Christianity has a long history in Iran, dating back to the early years of the faith. It has been practiced in Iran longer than the state religion, Islam. Iran has at least 600 churches and roughly 500,000 Christians. The Armenian Apostolic Church, the Assyrian Church of the East, the Chaldean Catholic Church of Iran, and the Roman Catholic Church of Iran comprise the nation’s largest Christian denominations. Iran has a number of Protestant churches as well. The majority of Christians, concentrated in Tehran and Isfahan, are ethnic Armenians.

Iran’s Constitution gives the Zoroastrian, Jewish and Christian communities protection to worship freely and to form religious societies, though proselytizing is strictly prohibited. Five parliamentarian seats are reserved for these groups (two for Armenian Christians and one each for Assyrian Christians, Jews and Zoroastrians). Nevertheless, the government discriminates against its citizens on the basis of religion or belief, as all laws and regulations are based on unique Shi’a Islamic criteria.

Since Iran’s 1979 revolution, many members of minority religious communities have fled in fear of persecution. Although Christians are allowed to practice their faith, they face arduous government regulations and harassment, which includes the monitoring of all Christian religious practice. Christians who attend liturgy are required to register with the authorities. These same authorities reportedly forbid Muslim converts to Christianity from entering Armenian or Assyrian churches.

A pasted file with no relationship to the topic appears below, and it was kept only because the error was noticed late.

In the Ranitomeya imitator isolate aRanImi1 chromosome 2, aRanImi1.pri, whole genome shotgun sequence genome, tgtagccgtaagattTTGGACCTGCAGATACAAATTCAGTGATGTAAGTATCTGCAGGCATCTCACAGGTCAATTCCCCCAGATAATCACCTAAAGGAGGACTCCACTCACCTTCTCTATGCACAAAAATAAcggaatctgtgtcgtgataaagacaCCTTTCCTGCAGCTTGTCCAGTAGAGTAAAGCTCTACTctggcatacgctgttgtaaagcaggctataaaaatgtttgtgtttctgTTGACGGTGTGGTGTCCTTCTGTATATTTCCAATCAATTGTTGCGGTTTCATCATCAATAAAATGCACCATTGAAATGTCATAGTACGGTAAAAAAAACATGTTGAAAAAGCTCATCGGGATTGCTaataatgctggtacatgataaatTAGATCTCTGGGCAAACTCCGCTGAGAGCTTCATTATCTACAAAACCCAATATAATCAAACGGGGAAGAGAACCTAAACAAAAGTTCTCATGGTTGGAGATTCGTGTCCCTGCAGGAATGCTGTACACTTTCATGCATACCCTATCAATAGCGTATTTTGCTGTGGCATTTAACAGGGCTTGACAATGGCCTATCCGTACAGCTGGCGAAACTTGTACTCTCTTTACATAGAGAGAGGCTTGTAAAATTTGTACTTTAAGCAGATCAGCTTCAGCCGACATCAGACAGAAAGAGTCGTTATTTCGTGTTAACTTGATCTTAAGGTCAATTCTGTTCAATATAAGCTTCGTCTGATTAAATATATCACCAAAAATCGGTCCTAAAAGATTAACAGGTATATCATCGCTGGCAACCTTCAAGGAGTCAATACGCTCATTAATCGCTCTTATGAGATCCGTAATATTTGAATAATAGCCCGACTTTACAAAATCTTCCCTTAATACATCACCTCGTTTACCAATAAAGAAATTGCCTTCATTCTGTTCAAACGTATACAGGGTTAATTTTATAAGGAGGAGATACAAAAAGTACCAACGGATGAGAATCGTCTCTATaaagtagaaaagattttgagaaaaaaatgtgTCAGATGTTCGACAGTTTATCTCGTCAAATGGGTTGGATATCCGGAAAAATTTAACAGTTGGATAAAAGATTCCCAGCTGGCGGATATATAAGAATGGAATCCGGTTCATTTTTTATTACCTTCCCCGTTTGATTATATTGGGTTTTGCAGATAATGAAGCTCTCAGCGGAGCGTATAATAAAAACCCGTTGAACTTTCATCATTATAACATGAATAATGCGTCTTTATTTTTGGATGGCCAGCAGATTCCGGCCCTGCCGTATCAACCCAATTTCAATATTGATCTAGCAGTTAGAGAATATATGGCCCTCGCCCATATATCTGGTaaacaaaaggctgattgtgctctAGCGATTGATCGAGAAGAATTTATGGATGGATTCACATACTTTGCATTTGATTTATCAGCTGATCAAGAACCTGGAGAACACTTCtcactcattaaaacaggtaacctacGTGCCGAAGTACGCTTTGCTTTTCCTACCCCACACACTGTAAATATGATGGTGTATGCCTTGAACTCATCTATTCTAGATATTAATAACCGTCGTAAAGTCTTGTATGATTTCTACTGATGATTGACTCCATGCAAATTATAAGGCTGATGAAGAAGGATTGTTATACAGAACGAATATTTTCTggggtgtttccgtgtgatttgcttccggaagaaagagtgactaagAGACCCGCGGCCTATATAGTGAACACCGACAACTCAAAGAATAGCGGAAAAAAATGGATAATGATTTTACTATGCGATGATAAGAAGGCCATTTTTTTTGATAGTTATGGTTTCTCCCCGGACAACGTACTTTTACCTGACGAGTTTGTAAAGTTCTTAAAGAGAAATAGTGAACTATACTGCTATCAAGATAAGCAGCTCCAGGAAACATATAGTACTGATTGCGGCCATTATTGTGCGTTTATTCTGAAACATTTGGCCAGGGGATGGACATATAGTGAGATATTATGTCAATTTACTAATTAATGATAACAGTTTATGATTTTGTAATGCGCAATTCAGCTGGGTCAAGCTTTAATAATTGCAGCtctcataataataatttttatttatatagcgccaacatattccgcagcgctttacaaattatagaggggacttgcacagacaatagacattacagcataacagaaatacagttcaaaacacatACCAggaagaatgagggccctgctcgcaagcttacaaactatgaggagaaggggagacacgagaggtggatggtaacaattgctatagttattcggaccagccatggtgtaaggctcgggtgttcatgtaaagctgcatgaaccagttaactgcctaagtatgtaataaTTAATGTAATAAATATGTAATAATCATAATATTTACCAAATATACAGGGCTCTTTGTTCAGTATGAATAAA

According to the U.S. Commission on International Religious Freedom, Iranian authorities have raided church services and threatened church members on numerous occasions over the past year. Since 2010, authorities have arbitrarily arrested and detained more than 550 Christians throughout the country.1 As of February 2016, approximately 90 Christians were either in prison, detained or awaiting trial because of their religious beliefs and activities. 2

In order to protect and preserve the ancient Christian community in Iran, the U.S. government, at the highest levels, should continue to emphasize the importance of their presence in Iran and in the region.


  • Pressure the government of Iran to respect the right to religious freedom of all Christian and minority communities in Iran and to hold any perpetrators of discrimination or injustice against Christians and other minorities accountable.
  1. U.S. Commission on International Religious Freedom 2016 Annual Report, page 47.
  2. Ibid.